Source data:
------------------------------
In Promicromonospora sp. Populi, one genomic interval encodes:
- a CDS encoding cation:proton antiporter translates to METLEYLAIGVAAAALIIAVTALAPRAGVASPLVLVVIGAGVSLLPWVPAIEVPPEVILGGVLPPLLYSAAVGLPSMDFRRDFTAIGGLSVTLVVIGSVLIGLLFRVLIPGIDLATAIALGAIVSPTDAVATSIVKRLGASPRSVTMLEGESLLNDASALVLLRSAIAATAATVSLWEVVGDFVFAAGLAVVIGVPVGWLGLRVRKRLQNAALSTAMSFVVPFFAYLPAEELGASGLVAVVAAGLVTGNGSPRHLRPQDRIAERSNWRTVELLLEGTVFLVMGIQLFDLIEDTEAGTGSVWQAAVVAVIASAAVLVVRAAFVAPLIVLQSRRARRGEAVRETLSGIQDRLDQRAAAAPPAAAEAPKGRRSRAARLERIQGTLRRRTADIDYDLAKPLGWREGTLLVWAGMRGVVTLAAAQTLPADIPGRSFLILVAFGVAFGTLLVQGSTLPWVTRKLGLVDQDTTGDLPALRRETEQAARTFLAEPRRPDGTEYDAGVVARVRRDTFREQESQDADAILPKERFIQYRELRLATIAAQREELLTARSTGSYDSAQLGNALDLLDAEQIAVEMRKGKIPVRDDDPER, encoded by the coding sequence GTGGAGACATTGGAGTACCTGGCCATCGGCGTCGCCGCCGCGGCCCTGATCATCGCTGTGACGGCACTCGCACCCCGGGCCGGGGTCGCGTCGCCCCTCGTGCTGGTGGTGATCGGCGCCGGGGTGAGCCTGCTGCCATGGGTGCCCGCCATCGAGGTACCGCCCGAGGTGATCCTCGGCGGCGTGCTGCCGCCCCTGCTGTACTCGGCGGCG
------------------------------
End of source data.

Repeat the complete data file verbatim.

In Promicromonospora sp. Populi, one genomic interval encodes:
- a CDS encoding cation:proton antiporter translates to METLEYLAIGVAAAALIIAVTALAPRAGVASPLVLVVIGAGVSLLPWVPAIEVPPEVILGGVLPPLLYSAAVGLPSMDFRRDFTAIGGLSVTLVVIGSVLIGLLFRVLIPGIDLATAIALGAIVSPTDAVATSIVKRLGASPRSVTMLEGESLLNDASALVLLRSAIAATAATVSLWEVVGDFVFAAGLAVVIGVPVGWLGLRVRKRLQNAALSTAMSFVVPFFAYLPAEELGASGLVAVVAAGLVTGNGSPRHLRPQDRIAERSNWRTVELLLEGTVFLVMGIQLFDLIEDTEAGTGSVWQAAVVAVIASAAVLVVRAAFVAPLIVLQSRRARRGEAVRETLSGIQDRLDQRAAAAPPAAAEAPKGRRSRAARLERIQGTLRRRTADIDYDLAKPLGWREGTLLVWAGMRGVVTLAAAQTLPADIPGRSFLILVAFGVAFGTLLVQGSTLPWVTRKLGLVDQDTTGDLPALRRETEQAARTFLAEPRRPDGTEYDAGVVARVRRDTFREQESQDADAILPKERFIQYRELRLATIAAQREELLTARSTGSYDSAQLGNALDLLDAEQIAVEMRKGKIPVRDDDPER, encoded by the coding sequence GTGGAGACATTGGAGTACCTGGCCATCGGCGTCGCCGCCGCGGCCCTGATCATCGCTGTGACGGCACTCGCACCCCGGGCCGGGGTCGCGTCGCCCCTCGTGCTGGTGGTGATCGGCGCCGGGGTGAGCCTGCTGCCATGGGTGCCCGCCATCGAGGTACCGCCCGAGGTGATCCTCGGCGGCGTGCTGCCGCCCCTGCTGTACTCGGCGGCG